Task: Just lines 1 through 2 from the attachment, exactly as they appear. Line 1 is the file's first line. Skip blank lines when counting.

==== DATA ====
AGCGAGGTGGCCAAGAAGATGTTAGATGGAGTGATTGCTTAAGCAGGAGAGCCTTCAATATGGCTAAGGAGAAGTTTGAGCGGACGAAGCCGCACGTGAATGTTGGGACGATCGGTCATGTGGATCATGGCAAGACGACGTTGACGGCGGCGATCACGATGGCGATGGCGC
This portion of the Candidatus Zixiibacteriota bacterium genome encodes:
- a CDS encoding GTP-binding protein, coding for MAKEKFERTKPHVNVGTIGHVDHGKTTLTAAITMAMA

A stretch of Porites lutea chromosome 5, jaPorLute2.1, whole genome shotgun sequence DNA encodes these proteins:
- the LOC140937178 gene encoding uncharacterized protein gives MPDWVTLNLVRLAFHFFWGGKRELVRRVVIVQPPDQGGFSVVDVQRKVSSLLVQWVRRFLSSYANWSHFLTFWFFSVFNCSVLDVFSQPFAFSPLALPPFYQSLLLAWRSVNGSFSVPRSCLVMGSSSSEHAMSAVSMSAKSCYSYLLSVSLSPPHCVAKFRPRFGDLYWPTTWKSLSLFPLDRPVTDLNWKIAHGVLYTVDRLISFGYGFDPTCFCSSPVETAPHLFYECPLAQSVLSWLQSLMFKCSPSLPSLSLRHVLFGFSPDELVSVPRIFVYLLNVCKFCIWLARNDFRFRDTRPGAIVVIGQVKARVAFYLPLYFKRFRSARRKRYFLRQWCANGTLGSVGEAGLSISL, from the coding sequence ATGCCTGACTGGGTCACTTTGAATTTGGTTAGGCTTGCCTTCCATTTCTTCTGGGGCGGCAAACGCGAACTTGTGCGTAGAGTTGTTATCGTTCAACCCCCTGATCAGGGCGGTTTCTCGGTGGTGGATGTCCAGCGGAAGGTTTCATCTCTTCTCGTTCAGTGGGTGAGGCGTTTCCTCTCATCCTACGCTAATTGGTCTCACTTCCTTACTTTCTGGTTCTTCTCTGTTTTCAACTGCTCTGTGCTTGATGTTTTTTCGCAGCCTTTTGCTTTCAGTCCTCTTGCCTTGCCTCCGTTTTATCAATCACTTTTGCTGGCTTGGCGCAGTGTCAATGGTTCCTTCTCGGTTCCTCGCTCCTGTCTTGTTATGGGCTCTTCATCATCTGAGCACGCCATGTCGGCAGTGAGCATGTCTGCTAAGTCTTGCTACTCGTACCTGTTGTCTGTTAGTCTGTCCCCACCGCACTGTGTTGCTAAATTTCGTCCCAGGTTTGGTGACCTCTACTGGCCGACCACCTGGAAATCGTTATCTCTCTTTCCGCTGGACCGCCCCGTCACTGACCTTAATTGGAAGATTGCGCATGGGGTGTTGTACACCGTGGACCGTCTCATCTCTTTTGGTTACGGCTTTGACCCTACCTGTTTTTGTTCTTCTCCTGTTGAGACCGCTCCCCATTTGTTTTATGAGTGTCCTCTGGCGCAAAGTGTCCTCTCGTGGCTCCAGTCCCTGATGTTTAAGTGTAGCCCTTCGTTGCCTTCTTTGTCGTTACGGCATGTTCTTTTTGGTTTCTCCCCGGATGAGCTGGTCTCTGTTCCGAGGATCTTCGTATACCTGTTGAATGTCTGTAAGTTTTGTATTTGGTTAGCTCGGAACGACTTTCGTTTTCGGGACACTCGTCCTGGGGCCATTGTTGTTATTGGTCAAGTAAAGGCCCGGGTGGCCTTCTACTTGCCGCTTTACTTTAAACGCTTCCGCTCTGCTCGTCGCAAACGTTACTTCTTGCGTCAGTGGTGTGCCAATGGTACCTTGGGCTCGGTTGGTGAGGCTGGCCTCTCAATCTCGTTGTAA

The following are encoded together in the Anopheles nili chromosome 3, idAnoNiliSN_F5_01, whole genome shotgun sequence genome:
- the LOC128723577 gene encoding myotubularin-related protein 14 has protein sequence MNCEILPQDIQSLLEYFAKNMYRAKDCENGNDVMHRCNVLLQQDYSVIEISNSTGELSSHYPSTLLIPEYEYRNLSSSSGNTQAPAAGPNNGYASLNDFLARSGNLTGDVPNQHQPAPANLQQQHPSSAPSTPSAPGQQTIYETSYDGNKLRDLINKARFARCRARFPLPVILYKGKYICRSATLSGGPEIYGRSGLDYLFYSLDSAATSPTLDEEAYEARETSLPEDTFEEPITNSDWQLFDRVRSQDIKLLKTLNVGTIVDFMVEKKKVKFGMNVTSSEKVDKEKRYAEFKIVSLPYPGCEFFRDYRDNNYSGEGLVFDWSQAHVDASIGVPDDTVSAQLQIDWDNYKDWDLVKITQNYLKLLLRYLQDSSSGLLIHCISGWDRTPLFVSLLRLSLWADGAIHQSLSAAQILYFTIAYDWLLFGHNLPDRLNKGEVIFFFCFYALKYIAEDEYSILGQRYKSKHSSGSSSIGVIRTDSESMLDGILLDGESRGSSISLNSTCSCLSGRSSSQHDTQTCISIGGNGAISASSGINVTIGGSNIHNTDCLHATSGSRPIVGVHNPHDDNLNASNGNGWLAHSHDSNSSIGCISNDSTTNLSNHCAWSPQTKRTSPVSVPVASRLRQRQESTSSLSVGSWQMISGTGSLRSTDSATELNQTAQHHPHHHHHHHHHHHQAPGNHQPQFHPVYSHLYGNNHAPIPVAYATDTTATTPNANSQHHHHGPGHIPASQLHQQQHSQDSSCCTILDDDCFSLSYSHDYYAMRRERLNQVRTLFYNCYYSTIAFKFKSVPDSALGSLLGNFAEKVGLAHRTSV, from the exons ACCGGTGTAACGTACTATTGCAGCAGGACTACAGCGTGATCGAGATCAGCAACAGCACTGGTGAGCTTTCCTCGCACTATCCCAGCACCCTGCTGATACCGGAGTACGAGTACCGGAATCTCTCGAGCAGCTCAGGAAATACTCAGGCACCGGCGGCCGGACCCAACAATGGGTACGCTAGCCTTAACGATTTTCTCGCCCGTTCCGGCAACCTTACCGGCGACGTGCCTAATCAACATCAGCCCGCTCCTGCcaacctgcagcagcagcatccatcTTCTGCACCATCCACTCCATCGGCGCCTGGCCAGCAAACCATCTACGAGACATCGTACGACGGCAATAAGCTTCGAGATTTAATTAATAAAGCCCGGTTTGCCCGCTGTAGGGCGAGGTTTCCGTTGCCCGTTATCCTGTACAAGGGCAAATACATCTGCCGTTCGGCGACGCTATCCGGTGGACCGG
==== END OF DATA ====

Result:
AGCGAGGTGGCCAAGAAGATGTTAGATGGAGTGATTGCTTAAGCAGGAGAGCCTTCAATATGGCTAAGGAGAAGTTTGAGCGGACGAAGCCGCACGTGAATGTTGGGACGATCGGTCATGTGGATCATGGCAAGACGACGTTGACGGCGGCGATCACGATGGCGATGGCGC
This portion of the Candidatus Zixiibacteriota bacterium genome encodes: